For the first time in years, marijuana backpackers arrested in Southern Arizona can expect to face criminal charges not only for hauling pot, but also for crossing the U.S.-Mexico border illegally, according to the U.S. Attorney’s Office in Arizona.
The policy change targets several hundred people arrested each year in Southern Arizona for hauling bundles of marijuana across the border, many of whom agreed to do so instead of paying hefty fees to be smuggled into the United States. The impetus for the change, according to the U.S. Attorney’s Office, was the Department of Justice’s zero-tolerance policy for illegal border crossers announced by Attorney General Jeff Sessions in April.
Federal prosecutors notified federal public defenders and defense lawyers in Tucson of the new policy June 13, said Eric Rau, a supervisor at the Federal Public Defender’s Office in Tucson. It is unclear how many backpacker cases have been affected so far, he said.
The new policy revises the “flip-flop” plea agreements for marijuana backpackers and does not appear to focus on people caught smuggling hard drugs in vehicles at ports of entry or at Border Patrol checkpoints. The plea agreements are used to quickly resolve backpacker cases, which are needed due to the large volume of those cases. The agreements usually are filed within a week of the arrest and include a six-month prison sentence for marijuana possession.
The U.S. Attorney’s Office in Arizona is now requiring those plea agreements to also include a six-month prison sentence for a misdemeanor charge of crossing the border illegally, according to an email from a federal prosecutor obtained by the Arizona Daily Star from a defense lawyer who handles smuggling cases.
The prison sentence for crossing the border illegally will run at the same time as the sentence for marijuana smuggling, according to the email, meaning the length of a smuggler’s prison sentence will not increase due to the policy change.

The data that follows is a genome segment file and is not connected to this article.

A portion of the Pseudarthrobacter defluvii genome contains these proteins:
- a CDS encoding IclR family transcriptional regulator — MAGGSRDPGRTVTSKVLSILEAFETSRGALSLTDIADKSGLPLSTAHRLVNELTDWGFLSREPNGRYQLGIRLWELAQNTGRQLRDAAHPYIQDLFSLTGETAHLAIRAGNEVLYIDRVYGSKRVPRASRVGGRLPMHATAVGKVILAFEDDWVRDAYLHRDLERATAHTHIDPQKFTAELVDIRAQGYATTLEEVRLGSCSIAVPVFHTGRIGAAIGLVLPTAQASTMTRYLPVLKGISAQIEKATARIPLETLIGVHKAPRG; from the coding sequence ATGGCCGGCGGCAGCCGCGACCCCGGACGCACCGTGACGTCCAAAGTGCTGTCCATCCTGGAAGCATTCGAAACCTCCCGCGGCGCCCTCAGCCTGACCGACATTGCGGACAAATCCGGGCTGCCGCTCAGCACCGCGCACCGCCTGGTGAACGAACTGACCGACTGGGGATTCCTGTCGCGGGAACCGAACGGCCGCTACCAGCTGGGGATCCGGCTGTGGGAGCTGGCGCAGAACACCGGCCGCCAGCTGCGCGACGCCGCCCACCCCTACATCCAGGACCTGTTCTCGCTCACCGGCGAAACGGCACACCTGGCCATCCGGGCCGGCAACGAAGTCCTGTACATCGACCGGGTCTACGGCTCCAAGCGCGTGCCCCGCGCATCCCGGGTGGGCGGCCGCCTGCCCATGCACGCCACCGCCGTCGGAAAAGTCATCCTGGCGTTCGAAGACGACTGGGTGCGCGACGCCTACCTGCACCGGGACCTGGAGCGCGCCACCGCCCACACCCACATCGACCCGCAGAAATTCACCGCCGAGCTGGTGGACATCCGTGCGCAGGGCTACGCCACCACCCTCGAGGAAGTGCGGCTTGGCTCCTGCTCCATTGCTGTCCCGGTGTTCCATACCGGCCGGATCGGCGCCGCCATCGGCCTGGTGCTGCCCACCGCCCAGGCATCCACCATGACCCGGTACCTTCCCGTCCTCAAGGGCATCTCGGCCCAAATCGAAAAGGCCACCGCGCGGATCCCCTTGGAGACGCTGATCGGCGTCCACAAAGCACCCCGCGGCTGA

However, a conviction for crossing the border illegally can be used to lengthen prison sentences after future convictions.
Cosme Lopez, a spokesman for the U.S. Attorney’s Office in Arizona, confirmed the new charging policy is part of the zero-tolerance policy announced by Sessions. He declined to comment when asked the value of charging someone with another crime, but not increasing the time they spend in prison.
The new policy focuses on flip-flop plea agreements, but a July 3 felony indictment of two backpackers included border-crossing charges, suggesting the new policy could extend beyond flip-flop agreements.
In April 2017, the Star reviewed court records for more than 110 backpackers caught smuggling drugs from late 2015 to early 2017. Those records showed nearly all of the backpackers faced only drug-smuggling charges, despite having crossed the border illegally.
Some backpackers are professional smugglers, court records show, while others arrive at the border as migrants and agree to haul marijuana to avoid paying thousands of dollars in smuggling fees.
A Border Patrol spokesman told the Star last year the agency does not keep statistics on migrants arrested for backpacking in lieu of paying a fee, but agents see those situations “on a daily basis.”